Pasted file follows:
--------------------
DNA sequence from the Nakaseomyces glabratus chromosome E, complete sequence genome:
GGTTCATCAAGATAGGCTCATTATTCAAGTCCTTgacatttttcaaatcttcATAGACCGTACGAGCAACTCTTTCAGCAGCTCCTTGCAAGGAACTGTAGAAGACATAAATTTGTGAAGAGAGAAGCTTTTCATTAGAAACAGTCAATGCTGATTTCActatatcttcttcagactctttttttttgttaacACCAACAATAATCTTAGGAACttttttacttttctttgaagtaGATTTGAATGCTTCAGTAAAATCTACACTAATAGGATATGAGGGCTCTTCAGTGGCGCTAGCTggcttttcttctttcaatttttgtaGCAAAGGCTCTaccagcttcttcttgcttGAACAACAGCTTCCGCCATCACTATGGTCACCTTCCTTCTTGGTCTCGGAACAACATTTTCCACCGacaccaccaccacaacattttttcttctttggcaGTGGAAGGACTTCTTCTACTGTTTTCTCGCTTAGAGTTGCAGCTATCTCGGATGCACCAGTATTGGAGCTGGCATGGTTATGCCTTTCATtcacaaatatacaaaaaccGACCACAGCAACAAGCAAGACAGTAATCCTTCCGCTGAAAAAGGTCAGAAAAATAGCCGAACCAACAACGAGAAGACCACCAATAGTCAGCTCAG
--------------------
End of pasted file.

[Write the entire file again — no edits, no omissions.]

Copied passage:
DNA sequence from the Nakaseomyces glabratus chromosome E, complete sequence genome:
GGTTCATCAAGATAGGCTCATTATTCAAGTCCTTgacatttttcaaatcttcATAGACCGTACGAGCAACTCTTTCAGCAGCTCCTTGCAAGGAACTGTAGAAGACATAAATTTGTGAAGAGAGAAGCTTTTCATTAGAAACAGTCAATGCTGATTTCActatatcttcttcagactctttttttttgttaacACCAACAATAATCTTAGGAACttttttacttttctttgaagtaGATTTGAATGCTTCAGTAAAATCTACACTAATAGGATATGAGGGCTCTTCAGTGGCGCTAGCTggcttttcttctttcaatttttgtaGCAAAGGCTCTaccagcttcttcttgcttGAACAACAGCTTCCGCCATCACTATGGTCACCTTCCTTCTTGGTCTCGGAACAACATTTTCCACCGacaccaccaccacaacattttttcttctttggcaGTGGAAGGACTTCTTCTACTGTTTTCTCGCTTAGAGTTGCAGCTATCTCGGATGCACCAGTATTGGAGCTGGCATGGTTATGCCTTTCATtcacaaatatacaaaaaccGACCACAGCAACAAGCAAGACAGTAATCCTTCCGCTGAAAAAGGTCAGAAAAATAGCCGAACCAACAACGAGAAGACCACCAATAGTCAGCTCAG